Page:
What's Inside Our Sun?
Our sun shapes every day of life on Earth and has for billions of years — but just because we're massively dependent on the star doesn't mean we know all its secrets. And those mysteries have still-broader implications, because our sun is just the easiest to study of the trillions of stars surrounding us. After decades of diligent science work, we at least know what's inside the sun, even if we don't always understand how it works. Here's what's contained in that glowing ball of gas we circle every year of our lives.
FIRST STOP: The Core
Deep in the heart of our sun is its core, which is where the fusion reactions that power our star take place. That means there's no adjective quite strong enough to describe just how hot and dense the core is, where temperatures reach over 27 million degrees Fahrenheit (15 million degrees Celsius) and material is packed together more than 10 times more densely than in lead. [Read more about fusion in the sun]
NEXT: The Radiative Zone
After a photon leaves the sun's core, it moves outward to begin its long journey. According to NASA, any individual photon takes more than 100,000 years to travel from the core to the outer border of the radiative zone, because it bounces up and down rather than moving in a straight line. [Read more about the radiative zone]
NEXT: The Convection Zone
The convection zone starts where the sun's density weakens, continuing the heat transfer begun deeper in the sun. According to NASA, photons pick up speed in this region and large bubbles of hot plasma quickly rise through the convection zone. [Read more about the convection zone]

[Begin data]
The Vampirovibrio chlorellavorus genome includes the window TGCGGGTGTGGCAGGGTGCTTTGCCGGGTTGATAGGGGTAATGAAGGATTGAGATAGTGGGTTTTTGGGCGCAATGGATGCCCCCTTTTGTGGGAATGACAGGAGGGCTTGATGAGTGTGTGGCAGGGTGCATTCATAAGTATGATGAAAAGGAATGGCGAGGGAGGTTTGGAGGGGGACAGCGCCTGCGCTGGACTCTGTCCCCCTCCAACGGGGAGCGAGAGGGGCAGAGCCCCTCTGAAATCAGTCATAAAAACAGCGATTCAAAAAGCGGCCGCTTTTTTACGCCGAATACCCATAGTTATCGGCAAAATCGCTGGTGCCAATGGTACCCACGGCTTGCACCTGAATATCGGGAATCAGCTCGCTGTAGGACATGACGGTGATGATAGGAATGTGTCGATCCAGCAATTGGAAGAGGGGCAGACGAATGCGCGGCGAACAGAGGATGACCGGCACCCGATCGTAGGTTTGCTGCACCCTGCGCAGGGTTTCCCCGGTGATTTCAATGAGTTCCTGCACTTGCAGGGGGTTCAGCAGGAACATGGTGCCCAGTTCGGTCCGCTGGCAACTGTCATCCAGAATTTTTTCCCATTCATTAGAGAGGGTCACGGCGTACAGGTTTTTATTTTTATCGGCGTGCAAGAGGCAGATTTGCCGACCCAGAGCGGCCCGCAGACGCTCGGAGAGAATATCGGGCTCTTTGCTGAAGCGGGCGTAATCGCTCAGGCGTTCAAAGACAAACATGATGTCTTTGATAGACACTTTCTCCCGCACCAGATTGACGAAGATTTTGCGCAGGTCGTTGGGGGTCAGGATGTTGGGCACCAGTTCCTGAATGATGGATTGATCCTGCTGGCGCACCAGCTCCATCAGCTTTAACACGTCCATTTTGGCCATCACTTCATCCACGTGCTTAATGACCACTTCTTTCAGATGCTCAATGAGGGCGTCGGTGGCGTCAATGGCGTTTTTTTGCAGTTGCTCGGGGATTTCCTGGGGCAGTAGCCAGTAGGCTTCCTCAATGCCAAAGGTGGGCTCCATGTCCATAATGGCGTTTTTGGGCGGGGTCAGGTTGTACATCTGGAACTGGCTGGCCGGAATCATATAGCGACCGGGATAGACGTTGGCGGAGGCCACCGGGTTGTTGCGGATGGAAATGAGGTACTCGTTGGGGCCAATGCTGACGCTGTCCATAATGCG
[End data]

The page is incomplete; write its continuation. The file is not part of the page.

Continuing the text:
NEXT: The Photosphere
The photosphere is the outermost visible layer of the sun, what we think of as the star's surface. This is where sunspots form and where the light that eventually reaches us on Earth comes from. Here, temperatures are relatively temperate, at about 10,000 degrees F (5,500 C) [Read more about the photosphere's sunspots]
NEXT: The Chromosphere
The chromosphere is usually incredibly difficult to see, because it just leaves a reddish glow around the sun. But scientists think this unprepossessing layer may be crucial to conducting heat out of the sun and into the star's incredibly hot upper atmosphere. [Read more about the chromosphere]
NEXT: The Corona
The corona is the barely there outermost layer of the sun, which we can see only during a total solar eclipse, when the moon blocks out the brightness of the star's photosphere. That's made the corona remarkably difficult to study — but beginning later this year, NASA will fly a spacecraft directly though the corona to try to solve its lingering mysteries. [Read more about the corona]
NEXT: The Solar Wind!
The solar wind isn't technically a layer of the sun, but the constant stream of highly charged particles flowing off the sun is one of the key ways our star affects planets. Here on Earth, our atmosphere mostly blankets us from the solar wind, but it's a key hazard for satellites and space travel. The solar wind also defines our solar system, which stretches as far as the wind does. [Read more about the solar wind]